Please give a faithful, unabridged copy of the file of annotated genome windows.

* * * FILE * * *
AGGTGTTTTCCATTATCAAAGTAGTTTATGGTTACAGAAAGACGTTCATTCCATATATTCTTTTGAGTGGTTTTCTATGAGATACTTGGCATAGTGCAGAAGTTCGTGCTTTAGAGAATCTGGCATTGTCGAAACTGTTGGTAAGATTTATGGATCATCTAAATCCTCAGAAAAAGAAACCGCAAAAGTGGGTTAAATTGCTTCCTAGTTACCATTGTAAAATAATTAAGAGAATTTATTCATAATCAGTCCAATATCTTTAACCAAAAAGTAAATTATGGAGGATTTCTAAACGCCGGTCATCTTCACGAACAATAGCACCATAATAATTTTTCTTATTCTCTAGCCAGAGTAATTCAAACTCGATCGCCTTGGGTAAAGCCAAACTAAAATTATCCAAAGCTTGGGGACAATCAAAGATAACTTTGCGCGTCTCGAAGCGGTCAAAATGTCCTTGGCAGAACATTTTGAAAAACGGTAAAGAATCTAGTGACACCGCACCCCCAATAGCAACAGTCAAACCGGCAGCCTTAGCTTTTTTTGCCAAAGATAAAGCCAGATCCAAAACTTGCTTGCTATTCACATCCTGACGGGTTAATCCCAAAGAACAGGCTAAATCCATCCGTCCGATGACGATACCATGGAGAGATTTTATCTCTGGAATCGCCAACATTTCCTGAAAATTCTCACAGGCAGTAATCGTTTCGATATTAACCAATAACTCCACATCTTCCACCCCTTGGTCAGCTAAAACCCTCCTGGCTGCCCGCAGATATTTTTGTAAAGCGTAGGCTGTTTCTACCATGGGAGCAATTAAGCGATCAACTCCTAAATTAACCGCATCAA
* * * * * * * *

AGGTGTTTTCCATTATCAAAGTAGTTTATGGTTACAGAAAGACGTTCATTCCATATATTCTTTTGAGTGGTTTTCTATGAGATACTTGGCATAGTGCAGAAGTTCGTGCTTTAGAGAATCTGGCATTGTCGAAACTGTTGGTAAGATTTATGGATCATCTAAATCCTCAGAAAAAGAAACCGCAAAAGTGGGTTAAATTGCTTCCTAGTTACCATTGTAAAATAATTAAGAGAATTTATTCATAATCAGTCCAATATCTTTAACCAAAAAGTAAATTATGGAGGATTTCTAAACGCCGGTCATCTTCACGAACAATAGCACCATAATAATTTTTCTTATTCTCTAGCCAGAGTAATTCAAACTCGATCGCCTTGGGTAAAGCCAAACTAAAATTATCCAAAGCTTGGGGACAATCAAAGATAACTTTGCGCGTCTCGAAGCGGTCAAAATGTCCTTGGCAGAACATTTTGAAAAACGGTAAAGAATCTAGTGACACCGCACCCCCAATAGCAACAGTCAAACCGGCAGCCTTAGCTTTTTTTGCCAAAGATAAAGCCAGATCCAAAACTTGCTTGCTATTCACATCCTGACGGGTTAATCCCAAAGAACAGGCTAAATCCATCCGTCCGATGACGATACCATGGAGAGATTTTATCTCTGGAATCGCCAACATTTCCTGAAAATTCTCACAGGCAGTAATCGTTTCGATATTAACCAATAACTCCACATCTTCCACCCCTTGGTCAGCTAAAACCCTCCTGGCTGCCCGCAGATATTTTTGTAAAGCGTAGGCTGTTTCTACCATGGGAGCAATTAAGCGATCAACTCCTAAATTAACCGCATCAA